My research program focuses on understanding the cell and molecular basis of wound
healing. Our work has three foci: (1) Normal healing.
We study primarily the activation, expression, function
and mode of action of chemokines in healing, using animal models and complex human cultures. Our studies have
focused on the chemokine Interleukine-8 (IL-8), what agents at the wound site stimulate its expression, the
signal-transduction mechanisms by which this expression occurs, and what functions IL-8 performs during the
healing process. Our aim is to: (a
) Identify commonalities in the signal transduction and transcription
activation mechanisms that may lead the way to regulating the expression of chemokines for potential medical
) test the effects of IL-8 on the principal cellular components of the granulation tissue of
wounds -- fibroblasts, myofibroblasts, endothelial cells, keratinocytes and immune cells - accompanied by tests
directly to wounds; (c
) characterize the function of IL-8 receptor(s) during wound healing. (2) Impaired healing.
Effects of environmental toxicants, especially those present in cigarette smoke. We study the effects of
second-hand smoke on: (a
) the development of atherosclerosis (a form of impaired healing); (b
) delay of skin and
cornea wound healing. Our aim here is to identify key processes affected by cigarette smoke and which chemicals
in the smoke cause those effects. (3) Engineering of human tissues.
In order to test the relevance for human
biology of some of the hypotheses we have developed in animal systems, we are developing complex tissue cultures
using primary human cells. We have already developed a novel human "skin" organ culture that we are now using to
study some of the fundamental cell and molecular processes in normal and abnormal healing of skin. We have also
developed a system that allows us to test the effects of inflammatory agents on endothelial permeability and we
are currently developing an arterial wall model and a lung epithelial/endothelial blood barrier system for studies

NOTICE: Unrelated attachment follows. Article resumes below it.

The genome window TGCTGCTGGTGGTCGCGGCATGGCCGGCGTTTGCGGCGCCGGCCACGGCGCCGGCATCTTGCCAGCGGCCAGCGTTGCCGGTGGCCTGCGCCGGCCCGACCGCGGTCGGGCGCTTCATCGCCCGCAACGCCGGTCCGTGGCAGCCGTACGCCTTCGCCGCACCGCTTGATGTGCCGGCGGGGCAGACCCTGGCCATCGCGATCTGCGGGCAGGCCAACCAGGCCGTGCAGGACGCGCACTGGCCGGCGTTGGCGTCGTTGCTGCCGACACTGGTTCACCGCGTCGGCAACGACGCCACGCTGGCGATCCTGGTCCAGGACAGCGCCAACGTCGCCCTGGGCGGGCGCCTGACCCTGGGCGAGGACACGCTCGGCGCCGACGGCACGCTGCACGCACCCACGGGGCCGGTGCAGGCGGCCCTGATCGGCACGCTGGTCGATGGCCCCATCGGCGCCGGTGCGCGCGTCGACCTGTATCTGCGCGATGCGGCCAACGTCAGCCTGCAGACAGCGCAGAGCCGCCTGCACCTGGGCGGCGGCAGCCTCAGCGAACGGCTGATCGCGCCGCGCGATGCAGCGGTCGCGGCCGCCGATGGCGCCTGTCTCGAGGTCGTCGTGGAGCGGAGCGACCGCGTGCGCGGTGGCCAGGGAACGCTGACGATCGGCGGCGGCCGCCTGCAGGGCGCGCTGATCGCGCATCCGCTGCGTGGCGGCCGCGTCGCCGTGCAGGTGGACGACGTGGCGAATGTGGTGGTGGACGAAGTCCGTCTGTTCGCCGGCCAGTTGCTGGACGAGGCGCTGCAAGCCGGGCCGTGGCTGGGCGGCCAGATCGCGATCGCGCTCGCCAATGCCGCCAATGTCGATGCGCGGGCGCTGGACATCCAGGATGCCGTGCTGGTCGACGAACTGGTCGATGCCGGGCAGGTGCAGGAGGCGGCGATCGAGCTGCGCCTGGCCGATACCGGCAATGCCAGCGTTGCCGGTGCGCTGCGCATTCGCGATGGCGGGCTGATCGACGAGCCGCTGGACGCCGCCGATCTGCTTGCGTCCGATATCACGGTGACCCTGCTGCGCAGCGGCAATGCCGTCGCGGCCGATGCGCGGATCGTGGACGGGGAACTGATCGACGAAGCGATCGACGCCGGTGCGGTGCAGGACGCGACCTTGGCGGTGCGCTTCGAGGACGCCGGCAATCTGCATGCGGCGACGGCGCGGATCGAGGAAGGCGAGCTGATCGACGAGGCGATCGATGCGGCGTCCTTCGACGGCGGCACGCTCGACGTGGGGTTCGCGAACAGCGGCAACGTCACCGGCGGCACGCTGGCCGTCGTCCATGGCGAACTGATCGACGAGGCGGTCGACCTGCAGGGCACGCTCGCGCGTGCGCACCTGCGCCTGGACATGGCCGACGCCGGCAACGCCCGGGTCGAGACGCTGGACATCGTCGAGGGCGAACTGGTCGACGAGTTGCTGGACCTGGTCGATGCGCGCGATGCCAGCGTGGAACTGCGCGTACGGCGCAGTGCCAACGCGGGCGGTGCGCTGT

of atherogenesis induced by first- and second-hand cigarette smoke.
Visit the Martins-Green Lab
See publications on PubMed
Hongwei Yuan, Lina Wong, Monideepa Bhattacharya, Matthias Schneider, Robert E. Pitas and
Manuela Martins-Green. Second-Hand Smoke Effects on Biological Processes Important in Atherogenesis. BMC
Cardiovascular Disease, in Press.
Dueck-Petreaca, Melissa and Martins-Green (2006). "Cell-Extracellular Matrix Interactions
with implications for Tissue engineering" in Principles of Tissue engineering, 3rd edition, edited by Robert Lanza,
Robert Langer and Joseph Vacanti.
Dueck-Petreaca, Melissa and Martins-Green (2006). "Biologic and Molecular Basis of
Regenerative Medicine: Cell-Extracellular Matrix Interactions" in Principles of Regenerative Medicine, edited
by Anthony Atala, Robert Lanza, James Thomson, Robert Nerem.
Yao, Min, Rui-Hai Zhou, Melissa Petreaca, John Shyy and Manuela Martins-Green (2006). "Signal
Transduction Pathways Stimulated by Different Types of Angiogenic Factors Converge in Activation of SREBPs and
RhoA". J. Leukocyte Biology 80(3): 608-20. Epub 2006 Jul 18.
Li, Qi-Jing, Min Yao, Melissa Dueck, Vladimir Parpura and Manuela Martins-Green (2005).
cCXCR1 is a Receptor for cIL8 (9E3/cCAF) and its N- and C-Terminal Peptides, and is also Activated by hIL8 (CXCL8).
J. Leukocyte Biology, 77:1-14.
Martins-Green, M. Q-J Li and Min Yao (2004). A new generation organ culture arising from
cross-talk between multiple primary human cell types. Epub 2004 Dec 9. PMID: 15591154.
Wong, L. and M. Martins-Green (2004). "Firsthand" cigarette smoke alters fibroblasts
migration and survival: Implications for impaired Healing. Wound Repair and Regeneration 12(4):471-84.